As financial institutions prepare to release third-quarter results and finalize spending plans for 2010, the long-simmering public debate over how to restructure compensation for traders and bankers is nearing a climax.
In the next few weeks, the Obama administration will rule on pay packages for the 100 highest-paid employees of seven big government-aided companies, including Citigroup and Bank of America. Few will be surprised if government involvement filters down to indirectly influence compensation decisions at lower levels in each firm as well.
Pressure from elected officials and an angry public isn't confined to banks that remain on taxpayer life-support. Sen. Mark Warner, D-Va., says he hopes Goldman Sachs will be "a little more sensitive to the optics " of their coming bonus decisions. Otherwise, warns the senator, "You can end up seeing a reaction on the Hill."
Earnings Reports and Bonus Projections
Look for earnings season to turn up the heat on the bonus issue. Banks are set to report another strong quarter. One recent data point: Last quarter's 20 U.S. IPOs and $5.8 billion raised were the most since the first quarter of 2008, according to PricewaterhouseCoopers. Bulge-bracket equity research directors speak openly of looking to beef up their departments by adding senior analysts to cover more stocks.
That's good news, right? Not to professional agitators in Washington, the media and Main Street. For them, upbeat profit reports are raw material for a fresh round of cheap shots against anything or anyone remotely associated with Wall Street. One statistic they'll harp on is amounts the banks accrue for compensation and benefits expense for the quarter and year to date. Reporters have historically used those numbers to estimate each company's average year-end bonus payout per employee.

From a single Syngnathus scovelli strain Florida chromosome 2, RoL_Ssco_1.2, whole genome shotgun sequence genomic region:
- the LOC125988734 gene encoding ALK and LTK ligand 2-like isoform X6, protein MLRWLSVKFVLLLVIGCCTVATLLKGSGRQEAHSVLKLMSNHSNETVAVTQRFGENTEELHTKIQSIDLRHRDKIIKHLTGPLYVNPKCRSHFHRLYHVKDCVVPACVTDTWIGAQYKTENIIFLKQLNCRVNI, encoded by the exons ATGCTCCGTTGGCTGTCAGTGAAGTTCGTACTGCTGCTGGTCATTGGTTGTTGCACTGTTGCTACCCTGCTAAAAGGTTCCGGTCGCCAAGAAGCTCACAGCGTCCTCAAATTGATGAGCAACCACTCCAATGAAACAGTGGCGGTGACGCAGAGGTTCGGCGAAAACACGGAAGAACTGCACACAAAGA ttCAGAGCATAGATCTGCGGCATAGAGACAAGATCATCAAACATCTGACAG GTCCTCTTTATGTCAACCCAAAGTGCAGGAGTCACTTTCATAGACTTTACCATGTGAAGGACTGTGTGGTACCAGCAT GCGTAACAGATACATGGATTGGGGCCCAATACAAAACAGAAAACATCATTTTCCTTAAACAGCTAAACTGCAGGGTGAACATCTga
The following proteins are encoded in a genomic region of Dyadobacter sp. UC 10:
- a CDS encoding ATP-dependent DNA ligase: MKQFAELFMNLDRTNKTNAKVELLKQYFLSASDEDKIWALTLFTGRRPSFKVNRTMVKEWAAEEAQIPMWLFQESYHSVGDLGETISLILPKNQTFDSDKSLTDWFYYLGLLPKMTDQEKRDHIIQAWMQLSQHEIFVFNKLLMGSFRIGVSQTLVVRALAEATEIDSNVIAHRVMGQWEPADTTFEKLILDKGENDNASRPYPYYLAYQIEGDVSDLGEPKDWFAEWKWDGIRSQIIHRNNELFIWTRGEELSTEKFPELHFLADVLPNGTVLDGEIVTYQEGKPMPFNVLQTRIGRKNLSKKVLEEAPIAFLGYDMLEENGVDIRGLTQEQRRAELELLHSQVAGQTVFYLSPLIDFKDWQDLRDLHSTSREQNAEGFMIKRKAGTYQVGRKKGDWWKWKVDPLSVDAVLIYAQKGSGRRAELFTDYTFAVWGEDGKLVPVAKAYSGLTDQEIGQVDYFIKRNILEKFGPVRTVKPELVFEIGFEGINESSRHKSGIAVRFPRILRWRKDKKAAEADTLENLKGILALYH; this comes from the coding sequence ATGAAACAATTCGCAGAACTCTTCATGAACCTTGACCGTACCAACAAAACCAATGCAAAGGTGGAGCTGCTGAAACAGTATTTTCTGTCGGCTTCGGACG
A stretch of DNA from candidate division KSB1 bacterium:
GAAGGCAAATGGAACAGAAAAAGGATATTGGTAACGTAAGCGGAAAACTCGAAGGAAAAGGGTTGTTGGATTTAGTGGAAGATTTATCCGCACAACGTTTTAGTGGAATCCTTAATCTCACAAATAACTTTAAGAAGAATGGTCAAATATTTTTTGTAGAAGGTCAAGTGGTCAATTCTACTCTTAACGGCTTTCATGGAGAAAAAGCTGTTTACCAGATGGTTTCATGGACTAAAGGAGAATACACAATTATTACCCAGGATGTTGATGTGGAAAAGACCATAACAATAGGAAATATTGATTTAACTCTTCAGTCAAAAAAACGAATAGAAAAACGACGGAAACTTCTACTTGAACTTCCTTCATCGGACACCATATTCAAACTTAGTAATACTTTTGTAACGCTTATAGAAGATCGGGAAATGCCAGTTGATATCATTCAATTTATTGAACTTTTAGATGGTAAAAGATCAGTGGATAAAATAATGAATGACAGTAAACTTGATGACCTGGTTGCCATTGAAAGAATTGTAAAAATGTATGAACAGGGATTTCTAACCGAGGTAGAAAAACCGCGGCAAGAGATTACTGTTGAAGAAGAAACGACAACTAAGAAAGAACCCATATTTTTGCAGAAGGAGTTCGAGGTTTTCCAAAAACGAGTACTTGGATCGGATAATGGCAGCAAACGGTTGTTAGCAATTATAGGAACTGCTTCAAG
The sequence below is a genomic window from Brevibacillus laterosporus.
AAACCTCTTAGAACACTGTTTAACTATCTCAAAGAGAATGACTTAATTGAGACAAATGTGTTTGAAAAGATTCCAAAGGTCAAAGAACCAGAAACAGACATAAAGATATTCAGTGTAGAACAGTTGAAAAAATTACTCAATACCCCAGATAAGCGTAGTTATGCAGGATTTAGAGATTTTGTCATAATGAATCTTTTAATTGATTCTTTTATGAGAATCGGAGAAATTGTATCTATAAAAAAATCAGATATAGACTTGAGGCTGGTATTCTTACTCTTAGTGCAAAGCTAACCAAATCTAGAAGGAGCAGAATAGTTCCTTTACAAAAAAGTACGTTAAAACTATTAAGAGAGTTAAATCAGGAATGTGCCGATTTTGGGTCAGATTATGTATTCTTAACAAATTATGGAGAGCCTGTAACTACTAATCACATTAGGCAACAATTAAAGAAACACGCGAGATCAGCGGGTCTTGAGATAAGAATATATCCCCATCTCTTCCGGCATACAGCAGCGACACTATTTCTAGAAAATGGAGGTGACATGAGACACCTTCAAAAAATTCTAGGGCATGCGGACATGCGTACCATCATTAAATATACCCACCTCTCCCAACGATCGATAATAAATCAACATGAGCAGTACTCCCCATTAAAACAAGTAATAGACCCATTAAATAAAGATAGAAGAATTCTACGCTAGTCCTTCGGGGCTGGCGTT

In turn, politicians will seize upon the bonus estimates and - liberally applying dictionary arbitrage to mislabel settlement clerks as "executives" - will turn them into a fresh "scandal" of "greedy bankers paying themselves fat bonuses."
Don't say we didn't warn you.
Is Your Pay at Risk?
How might this affect your bonus? For many finance professionals, Washington's bark once again is likely to prove worse than its bite.
"Companies will continue to pay their employees well if there's no government restrictions," says Richard Lipstein, managing director at Boyden Global Executive Search. "I don't think Wall Street is going to keel over to the politicians' rantings and ravings. But they will deal with it."
Here's a further indication: UBS banking analyst Glenn Schorr reportedly expects Morgan Stanley's top management to "make the decision to compensate its employees in an effort to retain the enterprise value of the institution, even if there may be some headline noise" associated with a higher compensation ratio. That comes from a report Schorr issued after meeting with Morgan Stanley's CFO, according to Clusterstock.
Employees of institutions whose pay deals are being reviewed by White House pay czar Kenneth Feinberg may fare worse. Feinberg reportedly plans to require a large fraction of each firm's highest salaries to be paid in restricted stock rather than cash. His rulings are expected by the end of October. Meanwhile, the Federal Reserve also is crafting risk-based proposals for release this month that would affect the design of pay packages for tens of thousands of bankers, according to Bloomberg News. (Bonuses paid by bailed-out firms are already restricted by separate legislation and regulations adopted early this year.)
"Any time you put limits on compensation that don't impact equally on all firms, people will move from one firm to another," notes Lipstein.
Of course, U.S.-based institutions aren't the only ones under the gun. In September, HSBC, Barclays and three other big UK-based banks yielded to that government's demands to cap their bonus pools and deferred-pay awards and adopt clawback policies. And officials from the Group of 20 industrial nations agreed on compensation guidelines that include discouraging multi-year bonus guarantees, deferring half or more of bonus awards over at least three years, and allowing past pay to be clawed back if losses occur later.